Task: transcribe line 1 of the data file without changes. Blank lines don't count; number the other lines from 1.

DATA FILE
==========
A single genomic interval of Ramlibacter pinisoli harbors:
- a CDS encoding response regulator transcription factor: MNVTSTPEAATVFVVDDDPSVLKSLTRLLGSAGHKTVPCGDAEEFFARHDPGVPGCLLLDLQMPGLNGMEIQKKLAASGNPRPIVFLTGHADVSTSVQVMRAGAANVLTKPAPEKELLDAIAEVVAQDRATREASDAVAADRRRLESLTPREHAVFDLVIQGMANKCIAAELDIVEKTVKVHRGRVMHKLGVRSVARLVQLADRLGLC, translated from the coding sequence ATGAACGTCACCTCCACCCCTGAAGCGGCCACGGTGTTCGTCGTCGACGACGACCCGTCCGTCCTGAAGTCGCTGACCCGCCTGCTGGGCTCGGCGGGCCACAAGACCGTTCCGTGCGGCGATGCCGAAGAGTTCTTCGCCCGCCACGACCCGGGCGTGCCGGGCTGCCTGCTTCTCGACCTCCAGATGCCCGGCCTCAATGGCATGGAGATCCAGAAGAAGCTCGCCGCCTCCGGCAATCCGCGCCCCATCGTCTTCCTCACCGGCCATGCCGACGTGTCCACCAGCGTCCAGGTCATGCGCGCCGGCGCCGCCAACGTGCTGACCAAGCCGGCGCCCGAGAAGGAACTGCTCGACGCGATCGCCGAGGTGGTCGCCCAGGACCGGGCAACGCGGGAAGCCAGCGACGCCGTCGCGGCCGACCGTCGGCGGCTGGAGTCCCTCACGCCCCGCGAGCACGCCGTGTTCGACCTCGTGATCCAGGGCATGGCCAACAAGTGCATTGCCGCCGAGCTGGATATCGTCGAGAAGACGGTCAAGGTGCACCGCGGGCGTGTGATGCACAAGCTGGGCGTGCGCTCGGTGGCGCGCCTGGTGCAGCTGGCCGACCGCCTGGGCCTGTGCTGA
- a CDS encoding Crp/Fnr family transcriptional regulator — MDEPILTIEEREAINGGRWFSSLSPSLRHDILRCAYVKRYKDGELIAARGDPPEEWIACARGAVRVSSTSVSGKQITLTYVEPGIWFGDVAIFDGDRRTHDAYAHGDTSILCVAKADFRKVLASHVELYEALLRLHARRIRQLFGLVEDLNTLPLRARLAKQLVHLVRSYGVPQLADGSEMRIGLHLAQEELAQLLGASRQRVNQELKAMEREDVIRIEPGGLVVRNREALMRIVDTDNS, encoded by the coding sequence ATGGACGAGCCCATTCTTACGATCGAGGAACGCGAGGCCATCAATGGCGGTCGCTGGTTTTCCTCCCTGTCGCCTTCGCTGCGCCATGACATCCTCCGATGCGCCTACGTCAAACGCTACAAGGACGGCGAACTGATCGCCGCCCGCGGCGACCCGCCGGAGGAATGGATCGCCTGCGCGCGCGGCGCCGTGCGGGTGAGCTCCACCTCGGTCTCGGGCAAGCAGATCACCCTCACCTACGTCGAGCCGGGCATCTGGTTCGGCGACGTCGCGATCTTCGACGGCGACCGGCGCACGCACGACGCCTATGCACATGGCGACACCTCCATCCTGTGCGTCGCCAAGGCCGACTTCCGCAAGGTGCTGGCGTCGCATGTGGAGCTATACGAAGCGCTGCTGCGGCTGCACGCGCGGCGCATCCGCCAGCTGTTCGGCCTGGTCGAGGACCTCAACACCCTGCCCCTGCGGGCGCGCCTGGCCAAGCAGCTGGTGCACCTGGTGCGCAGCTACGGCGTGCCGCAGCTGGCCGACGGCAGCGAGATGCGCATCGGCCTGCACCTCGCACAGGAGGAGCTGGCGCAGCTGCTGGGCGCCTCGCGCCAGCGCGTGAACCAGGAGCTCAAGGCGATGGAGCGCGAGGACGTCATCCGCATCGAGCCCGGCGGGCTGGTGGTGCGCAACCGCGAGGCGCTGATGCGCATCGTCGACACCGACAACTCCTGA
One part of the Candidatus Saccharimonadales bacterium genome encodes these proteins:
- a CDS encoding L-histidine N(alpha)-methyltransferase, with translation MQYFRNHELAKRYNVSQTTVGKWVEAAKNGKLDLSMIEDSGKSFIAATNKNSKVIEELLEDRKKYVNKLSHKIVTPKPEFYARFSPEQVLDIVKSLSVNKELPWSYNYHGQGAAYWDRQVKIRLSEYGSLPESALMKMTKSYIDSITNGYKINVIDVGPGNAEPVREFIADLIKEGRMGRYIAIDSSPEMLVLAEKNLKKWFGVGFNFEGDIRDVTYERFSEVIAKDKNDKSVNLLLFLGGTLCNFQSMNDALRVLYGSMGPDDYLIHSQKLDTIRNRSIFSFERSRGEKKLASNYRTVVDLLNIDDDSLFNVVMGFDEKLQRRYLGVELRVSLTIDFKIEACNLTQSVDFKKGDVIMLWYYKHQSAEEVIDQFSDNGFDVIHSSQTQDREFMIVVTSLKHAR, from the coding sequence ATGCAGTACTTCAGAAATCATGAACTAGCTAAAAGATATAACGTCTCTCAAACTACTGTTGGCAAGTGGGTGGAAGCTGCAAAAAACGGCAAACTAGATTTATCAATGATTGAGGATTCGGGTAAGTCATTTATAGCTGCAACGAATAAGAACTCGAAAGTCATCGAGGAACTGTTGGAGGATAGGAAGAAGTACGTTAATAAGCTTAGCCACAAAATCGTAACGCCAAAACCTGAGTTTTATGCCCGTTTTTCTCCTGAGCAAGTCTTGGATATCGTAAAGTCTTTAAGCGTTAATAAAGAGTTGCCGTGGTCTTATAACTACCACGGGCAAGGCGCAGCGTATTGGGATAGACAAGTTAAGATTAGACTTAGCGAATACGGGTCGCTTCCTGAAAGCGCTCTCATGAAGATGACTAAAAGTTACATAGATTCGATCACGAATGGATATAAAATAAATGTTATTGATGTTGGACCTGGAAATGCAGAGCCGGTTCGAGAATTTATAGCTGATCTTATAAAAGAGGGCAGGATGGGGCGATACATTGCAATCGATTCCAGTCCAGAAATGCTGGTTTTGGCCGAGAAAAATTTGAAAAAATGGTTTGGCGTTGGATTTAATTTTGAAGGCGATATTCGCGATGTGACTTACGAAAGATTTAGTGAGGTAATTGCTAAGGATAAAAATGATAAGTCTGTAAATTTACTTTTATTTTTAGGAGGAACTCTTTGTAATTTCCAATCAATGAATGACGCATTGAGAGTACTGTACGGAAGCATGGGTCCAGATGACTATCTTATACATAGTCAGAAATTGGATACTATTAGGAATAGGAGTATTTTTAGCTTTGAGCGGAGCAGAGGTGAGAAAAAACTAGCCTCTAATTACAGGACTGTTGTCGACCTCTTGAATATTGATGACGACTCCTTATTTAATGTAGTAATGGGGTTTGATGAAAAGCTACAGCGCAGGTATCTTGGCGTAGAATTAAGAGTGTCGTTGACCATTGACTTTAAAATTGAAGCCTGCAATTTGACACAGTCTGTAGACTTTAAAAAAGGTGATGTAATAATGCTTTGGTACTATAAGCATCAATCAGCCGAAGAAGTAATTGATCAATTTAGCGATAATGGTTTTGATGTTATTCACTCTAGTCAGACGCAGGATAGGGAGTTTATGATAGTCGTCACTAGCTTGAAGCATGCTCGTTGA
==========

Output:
A single genomic interval of Ramlibacter pinisoli harbors: